In the UK the main taxes are: Income Tax, Corporation Tax, Capital Gains Tax etc. For the employee, the ones that interest the most are the Income Tax .
INCOME TAX / Your employer is responsible for deducting contributions from your salary. This system is called PAYE (pay as you earn). The deductions from the paycheck are the Income Tax, taxes paid to the government for health, transport, education, etc.
Each individual is assigned a Tax Code , an identification code of the income bracket above which the Income Tax begins to be paid. There are different tax codes, so it is advisable to consult the link for more information
Tax codes counts!
IT TAX CODE / Each employee is assigned a Tax Code made up of numbers – which represent what is due “tax free” or the “tax free allowance” – and letters – which represent, among other things, the age of the worker, his tax situation and other factors such as for example if you have two occupations. Example: In the 2015-2016 tax year up to £10,600 you pay no tax and if you qualify for this exemption and are a regular single occupation employee, the letter will be L. The Tax Code was therefore 1060L .
When you start a job in the UK for the first time or if you switch from self-employed to dependent employment, the tax agency is unaware of your previous earnings or tax history. For this reason it can automatically consider you subject to the higher tax band. It is likely that you have been assigned an EMERGENCY TAX CODE .
The emergency codes are:
- 1060L W1
- 1060L M1
- 1060L X
If you find one of these emergency codes on your pay slip, you must first contact your employer. If they cannot help you by updating your status, then you will need to apply for a refund online using these links: www.gov.uk/claim-tax-refund and www.gov.uk/claim-tax-refund/too-much-tax -taken-from-your-pay .
Or you can contact HMRC (the revenue agency) directly on the following numbers:
- Telephone: 0300 200 3300
- Textphone: 0300 200 3319
- Outside UK: +44 135 535 9022
Opening hours: Monday to Friday 8am-8pm, Saturday 8am-4pm.
It is advisable to call before 10am.
Generally the repayment takes place in a very short time (1-2 months) and can be either through a bank check or through the next paycheck.
The following link instead contains useful information and income brackets
For the 2016/2017 tax year – the tax year runs from 6th April to 5th April of the following year – EARNINGS OF UP TO £11,000 GROSS A YEAR ARE FULLY TAX FREE ! Anything earned over this threshold is subject to tax:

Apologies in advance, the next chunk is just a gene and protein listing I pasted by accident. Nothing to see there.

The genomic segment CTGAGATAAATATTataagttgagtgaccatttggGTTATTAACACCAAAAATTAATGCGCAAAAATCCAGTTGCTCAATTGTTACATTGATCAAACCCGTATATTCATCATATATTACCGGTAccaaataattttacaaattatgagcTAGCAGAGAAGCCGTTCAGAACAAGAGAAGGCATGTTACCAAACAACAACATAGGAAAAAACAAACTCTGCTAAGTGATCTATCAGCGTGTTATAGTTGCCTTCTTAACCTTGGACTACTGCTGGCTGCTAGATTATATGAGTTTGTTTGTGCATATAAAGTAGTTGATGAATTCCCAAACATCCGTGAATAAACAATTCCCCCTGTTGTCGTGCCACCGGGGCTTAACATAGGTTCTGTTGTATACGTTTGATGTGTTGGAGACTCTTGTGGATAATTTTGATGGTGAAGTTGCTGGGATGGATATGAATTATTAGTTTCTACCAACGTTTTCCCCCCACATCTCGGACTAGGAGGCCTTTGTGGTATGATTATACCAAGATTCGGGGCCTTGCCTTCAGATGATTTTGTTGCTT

- from £11,000 up to £43,000 tax is 20%
- £43,001 to £150,000 gross tax is 40%
- over £150,000 gross tax is 45%
For example, Mr Smith has an annual gross salary of £45,000. After deducting the first £11,000 which is tax free, there will be £34,000 left to be taxed. Total taxes are 0% tax on the first £11,000, 20% on the next £32,000 and 40% on earnings from £43,001 to £45,000.
Your tax free excess may change – any changes can be found at www.hmrc.gov.uk/rates/it.htm .
National Insurance Number (NIN)
National Insurance cannot properly be considered a tax, it is in fact social security contributions that finance the payment of social security benefits such as pension, sickness, unemployment, etc.
The NI is calculated on the gross weekly salary:
- up to £155 a week (approximately £8060 a year) you pay no NI
- for wages of £155 to £827 per week (£672 to £3,583 per month) NI is 12%
- for wages over £827 per week ( £3,583 per month) the NI is 2%.
Your employer will issue you the payslip each month , which will indicate the gross salary , the net salary and the various deductions made. You can also be paid weekly.
P45 summarizes taxes and contributions paid. It is issued by the employer when an employment contract ends. It is divided into three parts: the first part is sent by the employer to HMRC (the revenue agency), part 1A is for the employee, part 2 and 3 must be delivered to the new employer.
The P46 , if you are at your first job you will not have a P45 to deliver as soon as you are hired. In this case your employer will give you the P46 to fill out.
The P60 annually summarizes the salaries received and the taxes paid and the contributions paid, it is delivered at the end of the fiscal year (5 April). It should be kept as it may be required in the future.
If you are self-employed, it will be your responsibility to file your Self-Assessment . Again, information on this is available on the Her Majesty’s Revenue and Customs website: www.hmrc.gov.uk/selfemployed .
An ON-LINE form ( Tax Return ) must be completed. The deadline is January 31st of the year following the end of the fiscal year.
Example: fiscal year from 6 April 2016 to 5 April 2017, the return must be completed and sent by 31 January 2018.
For information (on deadlines, assistance, etc.): www.gov.uk/self-assessment-tax-returns/overview .
The Council Tax is the municipal tax. Police finance, waste collection, libraries, etc.
In some cases the Council Tax will be included in your rent, and paid by the landlord. If you want to check the amount of the fee check the following link .
It is important to know the amount of the Council Tax when deciding to rent a house. Some discounts can be obtained: for example, if you live alone in a house, you can ask for a 25% discount on the value of the Council Tax. There are also some exemptions; children under the age of 18 are not considered as occupants under the Council Tax; 18- and 19-year-old students or full-time college or university students ; caregivers for the elderly or sick who live in the home; etc.
For more information: www.gov.uk/council-tax